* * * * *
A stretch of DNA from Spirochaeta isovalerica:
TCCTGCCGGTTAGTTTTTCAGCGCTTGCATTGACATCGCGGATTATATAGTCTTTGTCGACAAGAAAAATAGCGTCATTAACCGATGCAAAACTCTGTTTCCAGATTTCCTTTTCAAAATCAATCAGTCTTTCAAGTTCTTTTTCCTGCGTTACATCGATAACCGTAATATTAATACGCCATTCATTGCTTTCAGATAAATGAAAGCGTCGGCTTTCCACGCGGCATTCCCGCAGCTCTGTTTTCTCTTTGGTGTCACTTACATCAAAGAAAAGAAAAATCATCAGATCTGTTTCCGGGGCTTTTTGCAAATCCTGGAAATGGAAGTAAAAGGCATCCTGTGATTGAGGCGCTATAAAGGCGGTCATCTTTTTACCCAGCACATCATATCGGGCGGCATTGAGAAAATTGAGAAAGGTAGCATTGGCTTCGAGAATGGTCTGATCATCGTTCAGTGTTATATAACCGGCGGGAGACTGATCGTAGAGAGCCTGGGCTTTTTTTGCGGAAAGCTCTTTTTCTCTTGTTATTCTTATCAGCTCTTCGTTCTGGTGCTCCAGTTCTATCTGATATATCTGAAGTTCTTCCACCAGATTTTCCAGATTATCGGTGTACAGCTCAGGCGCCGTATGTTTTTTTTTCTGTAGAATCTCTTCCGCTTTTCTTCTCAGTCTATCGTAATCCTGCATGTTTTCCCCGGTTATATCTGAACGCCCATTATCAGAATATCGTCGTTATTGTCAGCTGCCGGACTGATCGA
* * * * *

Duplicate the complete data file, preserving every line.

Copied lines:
A stretch of DNA from Spirochaeta isovalerica:
TCCTGCCGGTTAGTTTTTCAGCGCTTGCATTGACATCGCGGATTATATAGTCTTTGTCGACAAGAAAAATAGCGTCATTAACCGATGCAAAACTCTGTTTCCAGATTTCCTTTTCAAAATCAATCAGTCTTTCAAGTTCTTTTTCCTGCGTTACATCGATAACCGTAATATTAATACGCCATTCATTGCTTTCAGATAAATGAAAGCGTCGGCTTTCCACGCGGCATTCCCGCAGCTCTGTTTTCTCTTTGGTGTCACTTACATCAAAGAAAAGAAAAATCATCAGATCTGTTTCCGGGGCTTTTTGCAAATCCTGGAAATGGAAGTAAAAGGCATCCTGTGATTGAGGCGCTATAAAGGCGGTCATCTTTTTACCCAGCACATCATATCGGGCGGCATTGAGAAAATTGAGAAAGGTAGCATTGGCTTCGAGAATGGTCTGATCATCGTTCAGTGTTATATAACCGGCGGGAGACTGATCGTAGAGAGCCTGGGCTTTTTTTGCGGAAAGCTCTTTTTCTCTTGTTATTCTTATCAGCTCTTCGTTCTGGTGCTCCAGTTCTATCTGATATATCTGAAGTTCTTCCACCAGATTTTCCAGATTATCGGTGTACAGCTCAGGCGCCGTATGTTTTTTTTTCTGTAGAATCTCTTCCGCTTTTCTTCTCAGTCTATCGTAATCCTGCATGTTTTCCCCGGTTATATCTGAACGCCCATTATCAGAATATCGTCGTTATTGTCAGCTGCCGGACTGATCGA